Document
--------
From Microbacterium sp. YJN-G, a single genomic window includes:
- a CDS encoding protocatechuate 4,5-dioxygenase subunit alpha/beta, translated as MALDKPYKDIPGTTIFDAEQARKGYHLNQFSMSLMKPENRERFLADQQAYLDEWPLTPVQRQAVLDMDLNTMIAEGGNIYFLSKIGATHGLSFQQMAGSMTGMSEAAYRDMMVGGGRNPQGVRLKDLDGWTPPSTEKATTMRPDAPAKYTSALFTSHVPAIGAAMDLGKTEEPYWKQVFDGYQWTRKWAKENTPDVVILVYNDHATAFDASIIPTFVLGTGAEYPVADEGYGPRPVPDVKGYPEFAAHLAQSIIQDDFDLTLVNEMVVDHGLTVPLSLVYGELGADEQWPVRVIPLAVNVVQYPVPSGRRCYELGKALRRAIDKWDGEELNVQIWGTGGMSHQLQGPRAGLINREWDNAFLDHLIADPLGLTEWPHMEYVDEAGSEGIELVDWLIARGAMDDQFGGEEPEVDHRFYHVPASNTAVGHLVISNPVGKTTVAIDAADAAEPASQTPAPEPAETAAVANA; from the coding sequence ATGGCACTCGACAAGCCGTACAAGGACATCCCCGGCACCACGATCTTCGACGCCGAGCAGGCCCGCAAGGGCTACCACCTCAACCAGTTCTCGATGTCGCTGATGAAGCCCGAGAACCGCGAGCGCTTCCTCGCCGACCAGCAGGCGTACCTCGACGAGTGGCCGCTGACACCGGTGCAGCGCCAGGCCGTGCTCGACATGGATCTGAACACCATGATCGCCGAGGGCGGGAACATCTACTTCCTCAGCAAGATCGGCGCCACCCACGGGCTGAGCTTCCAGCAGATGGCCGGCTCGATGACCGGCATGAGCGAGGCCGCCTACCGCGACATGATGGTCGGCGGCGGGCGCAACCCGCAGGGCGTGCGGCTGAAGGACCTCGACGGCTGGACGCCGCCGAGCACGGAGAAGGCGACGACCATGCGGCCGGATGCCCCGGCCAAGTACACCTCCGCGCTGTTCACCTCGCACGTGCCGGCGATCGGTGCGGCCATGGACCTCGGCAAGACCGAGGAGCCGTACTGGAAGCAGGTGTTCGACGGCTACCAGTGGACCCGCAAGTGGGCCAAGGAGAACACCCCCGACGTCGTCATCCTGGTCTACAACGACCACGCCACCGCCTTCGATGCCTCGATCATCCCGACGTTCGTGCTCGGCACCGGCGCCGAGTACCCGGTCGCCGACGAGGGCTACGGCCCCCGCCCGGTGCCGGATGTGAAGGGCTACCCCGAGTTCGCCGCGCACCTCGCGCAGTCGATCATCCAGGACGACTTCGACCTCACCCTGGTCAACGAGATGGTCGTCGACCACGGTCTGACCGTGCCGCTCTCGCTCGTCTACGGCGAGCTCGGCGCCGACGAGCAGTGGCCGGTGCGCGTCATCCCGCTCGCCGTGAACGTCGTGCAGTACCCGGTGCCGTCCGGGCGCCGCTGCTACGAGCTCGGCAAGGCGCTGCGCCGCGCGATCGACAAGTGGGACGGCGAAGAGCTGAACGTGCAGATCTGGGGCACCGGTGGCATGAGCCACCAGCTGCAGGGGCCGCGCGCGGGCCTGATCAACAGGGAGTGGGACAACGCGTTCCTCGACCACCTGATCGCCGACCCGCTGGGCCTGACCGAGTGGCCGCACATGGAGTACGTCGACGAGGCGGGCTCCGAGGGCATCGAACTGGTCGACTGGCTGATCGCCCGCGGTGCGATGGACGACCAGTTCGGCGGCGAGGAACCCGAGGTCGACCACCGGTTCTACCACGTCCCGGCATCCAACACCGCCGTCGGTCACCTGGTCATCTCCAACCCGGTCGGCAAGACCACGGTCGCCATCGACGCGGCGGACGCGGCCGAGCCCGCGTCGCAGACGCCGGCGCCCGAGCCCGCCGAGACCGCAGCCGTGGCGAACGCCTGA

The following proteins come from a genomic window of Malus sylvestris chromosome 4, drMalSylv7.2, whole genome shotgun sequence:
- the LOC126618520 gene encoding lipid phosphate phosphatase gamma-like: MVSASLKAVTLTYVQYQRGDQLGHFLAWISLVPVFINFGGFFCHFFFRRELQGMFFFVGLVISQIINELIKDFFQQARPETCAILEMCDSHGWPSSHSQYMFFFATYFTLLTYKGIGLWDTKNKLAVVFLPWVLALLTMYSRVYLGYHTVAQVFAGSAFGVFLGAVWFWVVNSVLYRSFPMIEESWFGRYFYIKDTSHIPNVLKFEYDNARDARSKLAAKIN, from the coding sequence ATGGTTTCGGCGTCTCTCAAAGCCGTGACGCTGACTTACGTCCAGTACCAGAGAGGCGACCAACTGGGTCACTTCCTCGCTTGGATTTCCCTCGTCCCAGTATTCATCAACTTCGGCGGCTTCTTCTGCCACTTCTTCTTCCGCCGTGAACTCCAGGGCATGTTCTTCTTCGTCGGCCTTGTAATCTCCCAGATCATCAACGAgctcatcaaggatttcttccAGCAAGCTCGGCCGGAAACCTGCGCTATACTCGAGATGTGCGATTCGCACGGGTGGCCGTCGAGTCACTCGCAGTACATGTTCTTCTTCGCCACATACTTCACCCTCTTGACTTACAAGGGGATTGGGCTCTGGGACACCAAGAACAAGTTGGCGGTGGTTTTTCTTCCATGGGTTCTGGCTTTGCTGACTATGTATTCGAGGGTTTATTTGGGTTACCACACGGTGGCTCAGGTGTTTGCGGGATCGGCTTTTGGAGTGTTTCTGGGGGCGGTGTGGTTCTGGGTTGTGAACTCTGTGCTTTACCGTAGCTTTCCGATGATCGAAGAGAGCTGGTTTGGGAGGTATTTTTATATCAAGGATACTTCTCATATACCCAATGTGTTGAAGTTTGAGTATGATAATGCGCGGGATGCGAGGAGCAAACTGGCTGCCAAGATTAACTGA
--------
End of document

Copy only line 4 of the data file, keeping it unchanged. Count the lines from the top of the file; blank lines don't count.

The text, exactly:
- the LOC126618520 gene encoding lipid phosphate phosphatase gamma-like: MVSASLKAVTLTYVQYQRGDQLGHFLAWISLVPVFINFGGFFCHFFFRRELQGMFFFVGLVISQIINELIKDFFQQARPETCAILEMCDSHGWPSSHSQYMFFFATYFTLLTYKGIGLWDTKNKLAVVFLPWVLALLTMYSRVYLGYHTVAQVFAGSAFGVFLGAVWFWVVNSVLYRSFPMIEESWFGRYFYIKDTSHIPNVLKFEYDNARDARSKLAAKIN, from the coding sequence ATGGTTTCGGCGTCTCTCAAAGCCGTGACGCTGACTTACGTCCAGTACCAGAGAGGCGACCAACTGGGTCACTTCCTCGCTTGGATTTCCCTCGTCCCAGTATTCATCAACTTCGGCGGCTTCTTCTGCCACTTCTTCTTCCGCCGTGAACTCCAGGGCATGTTCTTCTTCGTCGGCCTTGTAATCTCCCAGATCATCAACGAgctcatcaaggatttcttccAGCAAGCTCGGCCGGAAACCTGCGCTATACTCGAGATGTGCGATTCGCACGGGTGGCCGTCGAGTCACTCGCAGTACATGTTCTTCTTCGCCACATACTTCACCCTCTTGACTTACAAGGGGATTGGGCTCTGGGACACCAAGAACAAGTTGGCGGTGGTTTTTCTTCCATGGGTTCTGGCTTTGCTGACTATGTATTCGAGGGTTTATTTGGGTTACCACACGGTGGCTCAGGTGTTTGCGGGATCGGCTTTTGGAGTGTTTCTGGGGGCGGTGTGGTTCTGGGTTGTGAACTCTGTGCTTTACCGTAGCTTTCCGATGATCGAAGAGAGCTGGTTTGGGAGGTATTTTTATATCAAGGATACTTCTCATATACCCAATGTGTTGAAGTTTGAGTATGATAATGCGCGGGATGCGAGGAGCAAACTGGCTGCCAAGATTAACTGA